Passive Voice – part 1 Posted by Transparent Language on Jun 12, 2009 in Grammar
Since we’ve been talking about past participles a lot lately (fortunately, we are done with them now, because I was getting bored. And if I’m getting bored, you must be fast asleep at the computer by now), getting started on the passive voice might be a good idea as well.
But first things first. What is the passive (passiv) form? And how does it differ from the regular active (aktiv) stuff? At it’s most basic, you can explain it like that:
- I am doing something – that’s active, because I am actually sitting and doing it. I am writing this blog post right now.
- Something is done by me – that’s passive, because all I’m telling you is that this blog post is being written by me right now.
In Swedish it works more or less like that too, except that turning an active sentence into a passive one is much easier than in English. What? You don’t believe me? Take a look:
- Per körde bilen. – Per drove the car.
- Bilen kördes av Per. – The car was driven by Per.
See, it wasn’t that hard. I told you!
In the first active voice sentence “bilen” is the object. This object becomes the subject of the passive voice sentence.
In the first sentence “Per” is the subject. This subject becomes something called the “agent” in the passive voice sentence.
And what happened to the verb? A single “s” grew at the end of it. And voila, now you know how to turn active sentences into passive ones in Swedish.
But you know what? Many Swedish passive voice sentences have no agent whatsoever. And I dare say that those “agentless” sentences are the most common ones. Why is that? Because the agent is not really all that important. We are more interested in WHAT is being done, not in who does it.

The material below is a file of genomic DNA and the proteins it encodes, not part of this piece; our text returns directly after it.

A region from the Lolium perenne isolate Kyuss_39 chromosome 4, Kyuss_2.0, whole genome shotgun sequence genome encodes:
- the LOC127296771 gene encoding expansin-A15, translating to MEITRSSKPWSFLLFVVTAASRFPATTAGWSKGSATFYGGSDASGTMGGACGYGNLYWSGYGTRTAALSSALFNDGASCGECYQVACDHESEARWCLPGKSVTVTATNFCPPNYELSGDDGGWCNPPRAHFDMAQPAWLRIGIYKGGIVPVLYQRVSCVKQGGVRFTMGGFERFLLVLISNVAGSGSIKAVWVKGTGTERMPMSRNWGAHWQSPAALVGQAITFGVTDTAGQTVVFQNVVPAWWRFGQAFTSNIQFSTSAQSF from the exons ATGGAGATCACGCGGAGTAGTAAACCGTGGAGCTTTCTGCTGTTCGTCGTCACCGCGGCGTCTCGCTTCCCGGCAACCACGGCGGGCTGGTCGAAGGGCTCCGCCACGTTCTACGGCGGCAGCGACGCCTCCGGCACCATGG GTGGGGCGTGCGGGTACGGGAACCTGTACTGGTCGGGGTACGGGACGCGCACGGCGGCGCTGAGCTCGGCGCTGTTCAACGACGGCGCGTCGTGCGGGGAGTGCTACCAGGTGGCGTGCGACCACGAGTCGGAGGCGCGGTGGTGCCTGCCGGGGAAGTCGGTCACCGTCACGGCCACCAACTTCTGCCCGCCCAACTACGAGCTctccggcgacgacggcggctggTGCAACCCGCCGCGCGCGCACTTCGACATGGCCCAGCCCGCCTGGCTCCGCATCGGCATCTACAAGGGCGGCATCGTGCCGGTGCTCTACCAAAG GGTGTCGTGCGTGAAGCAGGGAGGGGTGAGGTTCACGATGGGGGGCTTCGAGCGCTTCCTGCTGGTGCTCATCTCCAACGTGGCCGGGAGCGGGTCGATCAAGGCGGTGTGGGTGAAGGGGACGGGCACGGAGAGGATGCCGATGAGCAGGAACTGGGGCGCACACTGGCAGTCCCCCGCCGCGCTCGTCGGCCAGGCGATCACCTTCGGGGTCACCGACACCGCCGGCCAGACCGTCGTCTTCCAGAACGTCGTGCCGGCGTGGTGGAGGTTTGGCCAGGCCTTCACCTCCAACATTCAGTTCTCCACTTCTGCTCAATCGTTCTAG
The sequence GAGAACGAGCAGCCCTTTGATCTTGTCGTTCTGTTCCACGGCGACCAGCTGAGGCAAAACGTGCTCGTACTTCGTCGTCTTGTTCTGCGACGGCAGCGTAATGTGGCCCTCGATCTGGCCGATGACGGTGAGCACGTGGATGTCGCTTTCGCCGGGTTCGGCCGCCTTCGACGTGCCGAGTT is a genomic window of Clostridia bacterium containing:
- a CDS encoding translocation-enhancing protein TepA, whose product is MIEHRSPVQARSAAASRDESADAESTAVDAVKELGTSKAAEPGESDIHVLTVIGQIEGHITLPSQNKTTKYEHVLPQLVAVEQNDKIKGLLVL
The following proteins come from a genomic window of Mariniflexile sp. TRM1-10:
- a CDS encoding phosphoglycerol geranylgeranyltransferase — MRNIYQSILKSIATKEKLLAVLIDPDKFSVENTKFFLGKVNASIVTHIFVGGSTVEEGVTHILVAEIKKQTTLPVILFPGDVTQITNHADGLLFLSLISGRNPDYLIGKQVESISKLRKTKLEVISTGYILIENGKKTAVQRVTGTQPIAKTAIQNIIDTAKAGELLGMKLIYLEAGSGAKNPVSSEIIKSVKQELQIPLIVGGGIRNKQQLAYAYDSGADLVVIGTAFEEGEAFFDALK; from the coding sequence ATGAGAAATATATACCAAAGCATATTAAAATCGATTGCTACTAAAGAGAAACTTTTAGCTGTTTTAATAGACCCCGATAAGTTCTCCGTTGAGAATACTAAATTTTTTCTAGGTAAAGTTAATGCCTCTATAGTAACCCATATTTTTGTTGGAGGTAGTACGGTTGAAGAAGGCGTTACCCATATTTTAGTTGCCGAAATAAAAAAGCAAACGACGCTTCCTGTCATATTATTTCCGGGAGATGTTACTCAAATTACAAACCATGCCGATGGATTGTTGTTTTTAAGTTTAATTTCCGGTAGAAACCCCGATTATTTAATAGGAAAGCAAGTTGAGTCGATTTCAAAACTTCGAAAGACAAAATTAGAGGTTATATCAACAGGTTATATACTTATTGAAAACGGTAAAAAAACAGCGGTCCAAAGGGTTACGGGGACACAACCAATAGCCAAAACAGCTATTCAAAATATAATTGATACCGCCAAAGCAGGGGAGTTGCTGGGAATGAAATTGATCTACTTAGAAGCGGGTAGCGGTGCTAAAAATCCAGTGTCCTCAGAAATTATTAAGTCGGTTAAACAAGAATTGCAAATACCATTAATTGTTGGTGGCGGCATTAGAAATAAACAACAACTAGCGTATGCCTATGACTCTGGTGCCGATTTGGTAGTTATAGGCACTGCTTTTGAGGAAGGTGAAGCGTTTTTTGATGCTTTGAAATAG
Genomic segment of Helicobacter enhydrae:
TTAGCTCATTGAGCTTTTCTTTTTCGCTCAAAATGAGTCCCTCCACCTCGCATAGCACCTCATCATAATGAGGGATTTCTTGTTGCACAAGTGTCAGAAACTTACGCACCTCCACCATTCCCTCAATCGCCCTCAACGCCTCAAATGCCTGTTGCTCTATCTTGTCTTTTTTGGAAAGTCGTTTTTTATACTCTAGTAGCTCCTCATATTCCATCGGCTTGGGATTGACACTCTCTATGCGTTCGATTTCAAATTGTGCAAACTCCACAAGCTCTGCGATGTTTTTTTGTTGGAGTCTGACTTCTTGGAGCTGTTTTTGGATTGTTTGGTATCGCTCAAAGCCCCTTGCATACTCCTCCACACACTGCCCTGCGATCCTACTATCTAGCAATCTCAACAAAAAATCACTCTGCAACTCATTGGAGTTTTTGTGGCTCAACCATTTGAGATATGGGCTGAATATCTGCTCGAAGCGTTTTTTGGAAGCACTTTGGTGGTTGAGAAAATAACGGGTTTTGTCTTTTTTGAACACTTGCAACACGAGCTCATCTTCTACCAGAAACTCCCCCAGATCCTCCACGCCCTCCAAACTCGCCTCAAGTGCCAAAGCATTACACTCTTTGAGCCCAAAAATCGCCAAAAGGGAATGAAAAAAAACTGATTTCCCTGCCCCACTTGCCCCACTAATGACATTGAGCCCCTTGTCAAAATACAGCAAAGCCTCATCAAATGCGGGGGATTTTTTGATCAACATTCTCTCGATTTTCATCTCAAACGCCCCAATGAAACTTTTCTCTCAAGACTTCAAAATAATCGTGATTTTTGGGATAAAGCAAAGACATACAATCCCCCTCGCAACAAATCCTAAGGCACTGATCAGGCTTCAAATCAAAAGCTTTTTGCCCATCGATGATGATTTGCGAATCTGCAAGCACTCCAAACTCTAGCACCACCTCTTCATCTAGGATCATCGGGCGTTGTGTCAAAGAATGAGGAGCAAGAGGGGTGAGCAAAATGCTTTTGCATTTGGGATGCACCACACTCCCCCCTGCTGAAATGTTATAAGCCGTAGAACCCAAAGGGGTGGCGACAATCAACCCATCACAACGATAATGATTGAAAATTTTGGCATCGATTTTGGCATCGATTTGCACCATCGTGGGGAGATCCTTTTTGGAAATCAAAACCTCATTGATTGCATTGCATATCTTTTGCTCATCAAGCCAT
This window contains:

Here are some examples:
- Frukost serveras kl. 9 – Breakfast is served at 9AM.
I couldn’t care less who serves this breakfast, I only want to know what time
- Öppnas här. – To be opened here (or “Open here” as we would say in English)
You see this one on packages a lot, telling you how to open them.
- Bör förbrukas senast (and date here) – Should be used by (and date here)
You see this one on almost all food and medicine packages, right?
This is probably the most common way in which Swedish passive voice is normally used: to give instructions, to post notices, or to tell you not to do something, like:
- Får ej vidröras. – Not to be touched (or “Do not touch” as we would say in English).
I’m sure you’ve seen countless examples of this type of passive voice in official correspondence, for example. Letters from Migrationsverket are full of it. So are notices from just about any other governmental agency. They love this type of passive, impersonal voice, especially when telling you what to do.
This is just one way in which the passive form is used in Swedish. We will discuss the rest, along with how to form “s” forms of verbs after midsommar. I think we all deserve a little break from all this recent grammar overload, right?
And yes, it’s MIDSOMMAR next week!!!